“We’re able to sculpt forms digitally in almost the same way as we did with clay.”
Studio 2000x is a fully-fledged moviemaking animation department that’s buried deep in the bowels of Ford’s headquarters in Dearborn, Michigan.
Jeffery (Jeff) Nowak heads a groundbreaking small group of dedicated Animators/Auto Designers who are playing an increasingly important role in product development at Ford and changing the way cars are created.
Jeffery Nowak talked recently about his unique line of work, while he was here attending the SIGGRAPH Conference and Exhibition at the Vancouver Convention Centre. The conference attracts professionals worldwide from the computer graphics, visual effects, gaming, science, robotics and movie industries.
“Our animations are cinematic in that we try to convey the message within a product and express ‘the feel’ of that vehicle, as best we can,” said Nowak. “We’re trying to create a reality, before a reality actually exists, yet achieve a level of realism. We live for that challenge and it’s very exciting and rewarding, especially in the artistic pursuit.”
Designing a new automobile is a long and complex process that typically takes about two years, yet it still starts with a simple two-dimensional sketch. In the digital age, however, that sketch is done on a specialized computer tablet, as it’s easier and faster to then develop it into a 3D model. From there, an actual scaled-down clay or foam model can be produced. As they move ahead in this design decision phase, more complex 3D design themes are explored and eventually a full-size clay model is produced.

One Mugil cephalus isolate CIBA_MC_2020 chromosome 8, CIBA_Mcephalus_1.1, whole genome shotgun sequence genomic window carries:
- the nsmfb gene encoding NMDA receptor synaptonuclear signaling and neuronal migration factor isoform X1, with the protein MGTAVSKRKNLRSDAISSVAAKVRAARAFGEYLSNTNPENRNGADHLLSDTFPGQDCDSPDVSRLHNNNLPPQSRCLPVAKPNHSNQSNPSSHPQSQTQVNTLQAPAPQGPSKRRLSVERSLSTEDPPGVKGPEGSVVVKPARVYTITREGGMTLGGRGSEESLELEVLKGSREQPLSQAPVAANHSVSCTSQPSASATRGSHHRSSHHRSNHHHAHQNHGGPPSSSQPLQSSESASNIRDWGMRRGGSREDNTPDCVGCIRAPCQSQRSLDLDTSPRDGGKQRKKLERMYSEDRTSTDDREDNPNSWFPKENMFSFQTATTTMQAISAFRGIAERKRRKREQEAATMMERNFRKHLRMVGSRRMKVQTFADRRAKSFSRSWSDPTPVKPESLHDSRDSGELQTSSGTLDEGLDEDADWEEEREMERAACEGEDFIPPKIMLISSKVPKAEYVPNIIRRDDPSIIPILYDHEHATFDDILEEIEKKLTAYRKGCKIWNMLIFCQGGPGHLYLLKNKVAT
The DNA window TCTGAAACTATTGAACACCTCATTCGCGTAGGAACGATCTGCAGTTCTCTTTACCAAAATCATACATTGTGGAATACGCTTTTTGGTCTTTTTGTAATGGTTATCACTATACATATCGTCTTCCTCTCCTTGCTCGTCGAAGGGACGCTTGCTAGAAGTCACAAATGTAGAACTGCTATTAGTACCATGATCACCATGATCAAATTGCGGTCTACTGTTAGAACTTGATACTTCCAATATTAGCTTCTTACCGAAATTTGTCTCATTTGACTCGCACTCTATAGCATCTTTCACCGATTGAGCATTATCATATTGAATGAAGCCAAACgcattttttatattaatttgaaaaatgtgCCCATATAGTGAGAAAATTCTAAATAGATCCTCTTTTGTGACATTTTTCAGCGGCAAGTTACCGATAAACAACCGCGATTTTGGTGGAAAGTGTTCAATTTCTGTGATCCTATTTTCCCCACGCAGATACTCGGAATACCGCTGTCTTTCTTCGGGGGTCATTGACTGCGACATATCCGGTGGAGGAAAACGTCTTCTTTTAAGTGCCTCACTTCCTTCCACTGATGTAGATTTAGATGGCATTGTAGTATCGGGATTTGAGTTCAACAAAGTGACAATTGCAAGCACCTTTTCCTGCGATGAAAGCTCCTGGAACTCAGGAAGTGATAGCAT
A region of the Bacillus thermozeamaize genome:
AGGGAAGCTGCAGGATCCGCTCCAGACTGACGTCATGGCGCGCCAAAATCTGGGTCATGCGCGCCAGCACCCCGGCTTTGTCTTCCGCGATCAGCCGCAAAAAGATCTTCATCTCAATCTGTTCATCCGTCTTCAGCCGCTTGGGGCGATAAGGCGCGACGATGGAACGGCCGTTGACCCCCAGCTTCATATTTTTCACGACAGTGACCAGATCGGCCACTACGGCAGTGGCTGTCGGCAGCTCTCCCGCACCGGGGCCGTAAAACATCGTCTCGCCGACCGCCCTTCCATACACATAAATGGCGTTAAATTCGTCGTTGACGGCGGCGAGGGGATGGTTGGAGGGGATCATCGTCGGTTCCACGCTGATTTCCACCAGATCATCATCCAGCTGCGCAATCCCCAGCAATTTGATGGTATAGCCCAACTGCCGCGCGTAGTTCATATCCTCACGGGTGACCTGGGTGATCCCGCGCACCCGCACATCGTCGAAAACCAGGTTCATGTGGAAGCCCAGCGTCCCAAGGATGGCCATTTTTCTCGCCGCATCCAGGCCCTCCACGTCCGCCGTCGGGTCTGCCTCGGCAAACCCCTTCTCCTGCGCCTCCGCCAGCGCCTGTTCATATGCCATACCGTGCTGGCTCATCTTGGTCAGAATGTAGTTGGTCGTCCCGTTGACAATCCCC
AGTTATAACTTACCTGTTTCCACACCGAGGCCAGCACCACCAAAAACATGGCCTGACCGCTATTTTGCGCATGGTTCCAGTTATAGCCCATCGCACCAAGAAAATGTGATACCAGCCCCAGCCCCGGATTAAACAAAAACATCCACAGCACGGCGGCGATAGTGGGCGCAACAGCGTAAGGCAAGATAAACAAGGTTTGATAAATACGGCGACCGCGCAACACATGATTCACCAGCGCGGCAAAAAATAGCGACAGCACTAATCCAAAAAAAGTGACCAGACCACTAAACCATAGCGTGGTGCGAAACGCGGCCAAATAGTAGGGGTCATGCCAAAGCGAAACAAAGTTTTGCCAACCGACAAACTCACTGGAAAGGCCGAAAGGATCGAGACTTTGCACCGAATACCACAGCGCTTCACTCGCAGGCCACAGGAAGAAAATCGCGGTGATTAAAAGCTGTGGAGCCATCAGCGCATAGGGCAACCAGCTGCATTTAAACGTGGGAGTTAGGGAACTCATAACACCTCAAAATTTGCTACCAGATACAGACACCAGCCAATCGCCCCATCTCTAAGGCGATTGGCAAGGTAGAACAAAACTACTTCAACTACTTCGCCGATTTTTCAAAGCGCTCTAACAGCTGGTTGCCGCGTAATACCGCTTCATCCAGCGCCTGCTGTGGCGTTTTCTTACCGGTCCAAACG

“What we’re seeing now is a whole new generation of tools that allow us to work more intuitively,” said Nowak. “The transition from hands-on sketching and hard clay sculpting tools to computer inputs was a challenge for some designers. Now we’re seeing a maturity of the technology to a point that these (digital) tools are becoming more like those organic tools again.
Before Ford commits to producing expensive full-scale models, a lot of animation work is now performed. “This is my world,” affirmed Nowak. “We build a lot of complex visual experiences to allow all stakeholders within our company (Ford) understand what the embodiment of that proposal is and hopefully galvanize a common view or understanding of what that theme represents.”
Animations created by the ten-person 2000x Studio team begin with a storyboard of proposed shots, just like a Hollywood or Disney movie. The images produced are in ultra-high definition, known as 4K, which is four times clearer than commercial high-definition imaging, as there’s intense attention to detail of all facets of the vehicle – exterior, interior, proportions, stance, etc.
“In addition to being a powerful internal communication tool, digital animation is also a great tool that we hand-off to our marketing organization,” said Nowak. “It also allows us to do more in the same amount of time. In the past, we might have only been able to do one design theme in a development time block. Now we can do ten, fifteen or even twenty design themes in that same time block.”
Jeffrey Nowak has been with the Ford Motor Company for eighteen years and holds a Bachelor of Fine Arts in industrial design (transportation) from the College for Creative Studies. He holds more than 30 design patents with Ford Motor Company and is considered an industry leader in the field of computer-aided industrial design process and technology. And he’s a big admirer of movie director/producer Michael Bay, who is best known for the Transformers movie series.